Louis Raymond experiments in his own gardens like

a mad scientist, searching out plants that most people have

never seen before & figuring out how to make them perform.- The Boston Globe

…Louis Raymond ensures that trees can grow in Brooklyn…

or just about any other place where concrete consumes

the dirt and skyscrapers shield the sunshine.- USA Today

 
 

NEW Trips to Take!

Myrtle's easy when the conditions are right.

 
 
 
 

NEW Plants to Try!

Louis tries to capture the exact words to describe the fleeting but deep pleasures to be found in these Summer-into-Autumn incredibles.

 
 
 
 

New Gardening to Do!

Allergic to bees? You can still have an exciting garden, full of flowers and color and wildlife.

 
 
 
 

Plant Profiles

Pink-leaved Chestnut

aesculus-erythroblastos-042411-640

 

The leaves—still tightly furled—are noticably more emerged from the protective bud scales.  Their veins are (just for the moment?) cream, and the "flesh" between them (which is still quite unexpanded) pink. 

 

I think that the veins pink up too as everything inflates to full sail.  We'll all find out together in the days to come.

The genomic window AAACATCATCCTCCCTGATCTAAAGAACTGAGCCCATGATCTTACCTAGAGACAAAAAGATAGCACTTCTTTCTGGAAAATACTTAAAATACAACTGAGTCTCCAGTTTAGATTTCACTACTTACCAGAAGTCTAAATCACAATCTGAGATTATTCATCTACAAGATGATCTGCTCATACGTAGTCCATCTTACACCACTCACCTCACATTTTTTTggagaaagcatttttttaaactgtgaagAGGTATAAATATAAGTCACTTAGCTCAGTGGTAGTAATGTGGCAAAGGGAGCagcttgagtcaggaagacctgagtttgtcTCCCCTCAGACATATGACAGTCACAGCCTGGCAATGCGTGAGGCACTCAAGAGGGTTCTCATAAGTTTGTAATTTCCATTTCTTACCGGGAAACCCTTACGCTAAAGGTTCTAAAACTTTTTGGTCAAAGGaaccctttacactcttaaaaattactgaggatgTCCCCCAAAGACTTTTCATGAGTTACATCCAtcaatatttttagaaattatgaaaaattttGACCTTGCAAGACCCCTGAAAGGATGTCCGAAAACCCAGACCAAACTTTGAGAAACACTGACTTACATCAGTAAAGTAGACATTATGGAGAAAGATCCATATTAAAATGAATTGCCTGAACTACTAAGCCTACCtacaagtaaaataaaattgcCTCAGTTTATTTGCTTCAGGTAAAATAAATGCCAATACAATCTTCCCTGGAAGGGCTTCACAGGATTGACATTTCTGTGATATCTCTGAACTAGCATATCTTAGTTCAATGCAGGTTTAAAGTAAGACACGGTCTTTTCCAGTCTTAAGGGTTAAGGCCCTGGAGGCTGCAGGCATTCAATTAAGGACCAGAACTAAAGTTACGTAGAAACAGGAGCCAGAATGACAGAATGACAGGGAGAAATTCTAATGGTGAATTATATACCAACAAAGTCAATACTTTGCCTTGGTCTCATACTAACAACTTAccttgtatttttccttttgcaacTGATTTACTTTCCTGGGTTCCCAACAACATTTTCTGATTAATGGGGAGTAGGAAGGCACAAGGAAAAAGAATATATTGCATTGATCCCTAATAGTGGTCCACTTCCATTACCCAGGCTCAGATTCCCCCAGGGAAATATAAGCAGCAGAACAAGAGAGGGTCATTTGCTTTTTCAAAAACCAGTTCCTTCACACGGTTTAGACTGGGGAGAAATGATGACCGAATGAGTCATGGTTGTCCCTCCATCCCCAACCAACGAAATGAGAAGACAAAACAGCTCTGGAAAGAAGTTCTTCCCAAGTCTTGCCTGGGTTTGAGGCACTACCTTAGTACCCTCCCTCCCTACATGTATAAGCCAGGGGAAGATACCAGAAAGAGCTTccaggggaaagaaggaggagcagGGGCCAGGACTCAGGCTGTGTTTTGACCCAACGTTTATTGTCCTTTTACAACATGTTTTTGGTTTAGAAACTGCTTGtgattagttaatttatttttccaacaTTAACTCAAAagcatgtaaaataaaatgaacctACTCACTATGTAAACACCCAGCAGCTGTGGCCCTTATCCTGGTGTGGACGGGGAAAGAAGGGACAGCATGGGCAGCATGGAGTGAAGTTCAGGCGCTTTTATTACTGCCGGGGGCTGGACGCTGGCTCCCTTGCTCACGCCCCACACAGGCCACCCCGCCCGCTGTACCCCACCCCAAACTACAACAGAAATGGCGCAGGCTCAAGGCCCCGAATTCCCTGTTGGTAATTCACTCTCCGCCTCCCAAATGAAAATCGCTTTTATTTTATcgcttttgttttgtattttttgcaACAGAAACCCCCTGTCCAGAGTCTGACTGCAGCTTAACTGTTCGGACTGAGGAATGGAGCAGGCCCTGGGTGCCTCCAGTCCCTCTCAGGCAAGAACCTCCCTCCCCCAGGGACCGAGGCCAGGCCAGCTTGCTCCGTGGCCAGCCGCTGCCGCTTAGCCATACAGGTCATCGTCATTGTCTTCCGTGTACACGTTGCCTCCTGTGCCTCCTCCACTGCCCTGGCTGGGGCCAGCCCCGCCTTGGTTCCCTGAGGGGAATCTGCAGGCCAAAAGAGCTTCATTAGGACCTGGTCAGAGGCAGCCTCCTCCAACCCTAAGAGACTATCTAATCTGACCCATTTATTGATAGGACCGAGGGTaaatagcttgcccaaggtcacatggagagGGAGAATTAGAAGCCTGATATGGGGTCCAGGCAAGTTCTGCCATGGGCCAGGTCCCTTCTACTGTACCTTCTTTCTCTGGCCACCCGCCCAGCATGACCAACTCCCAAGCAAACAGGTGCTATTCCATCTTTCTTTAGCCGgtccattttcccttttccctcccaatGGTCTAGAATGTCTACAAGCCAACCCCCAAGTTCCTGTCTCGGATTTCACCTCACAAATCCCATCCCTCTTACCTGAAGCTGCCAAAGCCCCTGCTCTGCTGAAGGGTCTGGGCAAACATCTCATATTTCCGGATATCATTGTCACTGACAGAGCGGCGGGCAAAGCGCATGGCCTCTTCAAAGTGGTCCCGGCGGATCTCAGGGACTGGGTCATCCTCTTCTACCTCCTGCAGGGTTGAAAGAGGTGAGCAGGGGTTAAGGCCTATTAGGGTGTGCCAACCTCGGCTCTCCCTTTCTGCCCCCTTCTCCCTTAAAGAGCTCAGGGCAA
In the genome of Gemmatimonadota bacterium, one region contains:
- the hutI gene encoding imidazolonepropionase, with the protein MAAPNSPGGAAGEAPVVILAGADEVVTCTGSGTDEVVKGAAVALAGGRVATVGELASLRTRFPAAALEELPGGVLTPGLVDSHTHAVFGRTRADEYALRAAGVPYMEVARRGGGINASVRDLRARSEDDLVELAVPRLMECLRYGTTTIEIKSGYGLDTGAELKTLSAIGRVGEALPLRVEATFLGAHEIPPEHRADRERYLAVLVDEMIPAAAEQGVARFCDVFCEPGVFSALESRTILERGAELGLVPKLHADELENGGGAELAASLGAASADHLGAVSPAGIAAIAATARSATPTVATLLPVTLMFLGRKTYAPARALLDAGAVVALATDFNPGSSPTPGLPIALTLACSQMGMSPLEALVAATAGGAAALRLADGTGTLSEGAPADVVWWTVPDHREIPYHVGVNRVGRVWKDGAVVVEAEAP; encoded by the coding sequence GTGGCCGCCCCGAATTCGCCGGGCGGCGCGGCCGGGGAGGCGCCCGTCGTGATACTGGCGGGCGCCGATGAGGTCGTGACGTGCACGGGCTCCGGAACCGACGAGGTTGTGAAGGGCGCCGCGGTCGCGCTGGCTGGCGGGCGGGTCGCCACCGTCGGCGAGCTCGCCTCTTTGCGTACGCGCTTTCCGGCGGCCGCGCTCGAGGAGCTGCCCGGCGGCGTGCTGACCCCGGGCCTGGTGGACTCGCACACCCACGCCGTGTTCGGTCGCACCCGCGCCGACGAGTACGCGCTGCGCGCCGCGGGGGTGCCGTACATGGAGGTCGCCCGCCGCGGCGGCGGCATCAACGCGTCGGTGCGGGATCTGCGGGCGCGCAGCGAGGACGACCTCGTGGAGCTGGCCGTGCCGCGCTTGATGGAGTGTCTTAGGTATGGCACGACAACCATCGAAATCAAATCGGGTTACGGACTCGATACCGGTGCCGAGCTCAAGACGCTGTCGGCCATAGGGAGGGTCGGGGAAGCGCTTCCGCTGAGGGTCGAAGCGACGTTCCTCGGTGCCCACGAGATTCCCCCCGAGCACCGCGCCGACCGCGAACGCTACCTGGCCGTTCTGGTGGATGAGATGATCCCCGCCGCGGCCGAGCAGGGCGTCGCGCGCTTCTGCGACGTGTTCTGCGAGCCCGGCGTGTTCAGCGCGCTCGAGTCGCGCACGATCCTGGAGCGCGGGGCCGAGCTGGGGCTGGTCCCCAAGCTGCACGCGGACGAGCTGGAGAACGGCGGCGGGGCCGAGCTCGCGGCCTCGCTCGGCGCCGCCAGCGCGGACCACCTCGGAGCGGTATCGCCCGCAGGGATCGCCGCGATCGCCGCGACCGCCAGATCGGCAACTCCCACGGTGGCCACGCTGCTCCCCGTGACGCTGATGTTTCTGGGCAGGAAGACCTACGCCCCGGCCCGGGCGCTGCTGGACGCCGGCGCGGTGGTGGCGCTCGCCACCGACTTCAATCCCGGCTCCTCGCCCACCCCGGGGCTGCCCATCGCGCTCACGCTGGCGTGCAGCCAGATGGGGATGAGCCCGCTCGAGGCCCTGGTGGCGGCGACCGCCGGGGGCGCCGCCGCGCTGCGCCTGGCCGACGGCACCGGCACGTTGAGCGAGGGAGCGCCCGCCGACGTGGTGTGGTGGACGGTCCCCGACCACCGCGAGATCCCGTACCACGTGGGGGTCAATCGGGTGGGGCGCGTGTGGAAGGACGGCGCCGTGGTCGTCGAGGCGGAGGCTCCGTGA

Here's how to bring this serious Spring pink to your own garden:

 

Latin Name

Aesculus x neglecta 'Erythroblastos'

Common Name

None that's taken hold.  I vote for Pink-leaved Chestnut. 

What kind of plant is it?

Small deciduous tree.

Hardiness

Zones 4 to 8.

Habit

Upright and sparsely-branching.

Rate of Growth


Slow.  All that pink must be exhausting.

Size in ten years

5 - 8 feet tall, 4 - 5 feet wide.  Probably never taller than twenty feet in your lifetime.

Texture

Open; casts a dappled shade .

Grown for

Unique deep-pink Spring foliage that (alas) fades to green.  Pale yellow flowers are swell but secondary.

Flowering season

Mid-Spring

Culture

Sun and rich moist soil.

How to handle it

A star when the Spring foliage is on display, but then only a backdrop plant for the Summer.  Ideally, plant in front of dark evergreens so the Spring foliage is highlighted.  Consider underplanting with Summer color (hostas?  daylilies?), and/or growing a Summer-blooming rose or clematis through the branches.  In my experience untroubled by pests or diseases. 

Downsides

Balancing the temptation to give it a prominent spot for the Spring display, but then keeping that spot interesting enough (via companion plants, as above) to still hold interest in the Summer.

Variants

None that can hold a candle to 'Erythroblastos.'

Availability

Sometimes in the more adventurous local nurseries, also on-line.

Propagation

Grafting

Native habitat

Ohio


 


 

 

 

 

 

 

 

 

 

 

 

 

 

 

 

 

 

 

 
 
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